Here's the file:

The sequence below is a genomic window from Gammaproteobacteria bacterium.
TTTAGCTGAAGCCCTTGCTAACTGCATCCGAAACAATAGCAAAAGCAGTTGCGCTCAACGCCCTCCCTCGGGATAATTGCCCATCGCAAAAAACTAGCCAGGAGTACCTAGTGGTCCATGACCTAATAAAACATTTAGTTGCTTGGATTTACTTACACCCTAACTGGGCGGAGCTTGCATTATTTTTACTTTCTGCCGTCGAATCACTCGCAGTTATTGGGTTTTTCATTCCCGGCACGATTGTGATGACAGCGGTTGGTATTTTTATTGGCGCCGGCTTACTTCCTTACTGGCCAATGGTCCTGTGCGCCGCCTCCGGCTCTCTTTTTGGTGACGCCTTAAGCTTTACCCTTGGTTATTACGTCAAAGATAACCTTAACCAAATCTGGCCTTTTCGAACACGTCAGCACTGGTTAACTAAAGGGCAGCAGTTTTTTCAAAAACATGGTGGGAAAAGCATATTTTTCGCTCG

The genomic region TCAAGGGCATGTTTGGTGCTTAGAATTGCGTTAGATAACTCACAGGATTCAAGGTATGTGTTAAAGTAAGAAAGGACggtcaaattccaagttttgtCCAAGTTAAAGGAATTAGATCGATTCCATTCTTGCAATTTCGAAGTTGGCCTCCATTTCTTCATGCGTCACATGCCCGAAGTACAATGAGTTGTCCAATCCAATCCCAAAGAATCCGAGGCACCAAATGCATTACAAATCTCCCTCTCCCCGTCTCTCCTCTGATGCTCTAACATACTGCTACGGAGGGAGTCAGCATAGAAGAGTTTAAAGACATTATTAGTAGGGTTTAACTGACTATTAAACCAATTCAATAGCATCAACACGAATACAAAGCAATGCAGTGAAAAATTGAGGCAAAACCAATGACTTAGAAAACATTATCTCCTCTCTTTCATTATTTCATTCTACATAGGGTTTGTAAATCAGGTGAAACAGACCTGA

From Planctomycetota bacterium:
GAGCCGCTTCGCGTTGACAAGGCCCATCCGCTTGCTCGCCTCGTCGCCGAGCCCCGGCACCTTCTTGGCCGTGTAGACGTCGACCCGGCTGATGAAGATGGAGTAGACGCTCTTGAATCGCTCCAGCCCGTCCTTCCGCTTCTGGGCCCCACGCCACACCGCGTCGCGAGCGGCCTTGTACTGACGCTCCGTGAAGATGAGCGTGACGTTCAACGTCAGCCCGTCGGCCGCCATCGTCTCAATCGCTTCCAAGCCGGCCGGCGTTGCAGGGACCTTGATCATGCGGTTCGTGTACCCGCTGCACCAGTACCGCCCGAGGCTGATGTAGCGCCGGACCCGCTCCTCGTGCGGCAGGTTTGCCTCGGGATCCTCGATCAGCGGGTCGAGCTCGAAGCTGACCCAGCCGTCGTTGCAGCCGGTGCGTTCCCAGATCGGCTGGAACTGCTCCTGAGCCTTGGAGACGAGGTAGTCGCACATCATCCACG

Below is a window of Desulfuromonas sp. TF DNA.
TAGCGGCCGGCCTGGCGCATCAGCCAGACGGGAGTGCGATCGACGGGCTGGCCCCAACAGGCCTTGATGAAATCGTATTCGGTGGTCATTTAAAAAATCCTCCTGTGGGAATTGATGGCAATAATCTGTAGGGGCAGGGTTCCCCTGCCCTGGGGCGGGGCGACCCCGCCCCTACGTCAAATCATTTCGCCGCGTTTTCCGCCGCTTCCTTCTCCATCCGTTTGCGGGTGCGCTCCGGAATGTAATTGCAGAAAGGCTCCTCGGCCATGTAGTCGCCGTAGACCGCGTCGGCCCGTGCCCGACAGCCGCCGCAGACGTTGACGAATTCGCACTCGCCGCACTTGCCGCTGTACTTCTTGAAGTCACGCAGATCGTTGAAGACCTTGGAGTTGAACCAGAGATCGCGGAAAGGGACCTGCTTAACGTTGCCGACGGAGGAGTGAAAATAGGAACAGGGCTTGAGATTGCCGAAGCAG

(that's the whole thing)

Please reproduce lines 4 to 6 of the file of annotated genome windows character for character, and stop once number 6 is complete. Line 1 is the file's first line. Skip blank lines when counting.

From Planctomycetota bacterium:
GAGCCGCTTCGCGTTGACAAGGCCCATCCGCTTGCTCGCCTCGTCGCCGAGCCCCGGCACCTTCTTGGCCGTGTAGACGTCGACCCGGCTGATGAAGATGGAGTAGACGCTCTTGAATCGCTCCAGCCCGTCCTTCCGCTTCTGGGCCCCACGCCACACCGCGTCGCGAGCGGCCTTGTACTGACGCTCCGTGAAGATGAGCGTGACGTTCAACGTCAGCCCGTCGGCCGCCATCGTCTCAATCGCTTCCAAGCCGGCCGGCGTTGCAGGGACCTTGATCATGCGGTTCGTGTACCCGCTGCACCAGTACCGCCCGAGGCTGATGTAGCGCCGGACCCGCTCCTCGTGCGGCAGGTTTGCCTCGGGATCCTCGATCAGCGGGTCGAGCTCGAAGCTGACCCAGCCGTCGTTGCAGCCGGTGCGTTCCCAGATCGGCTGGAACTGCTCCTGAGCCTTGGAGACGAGGTAGTCGCACATCATCCACG

Below is a window of Desulfuromonas sp. TF DNA.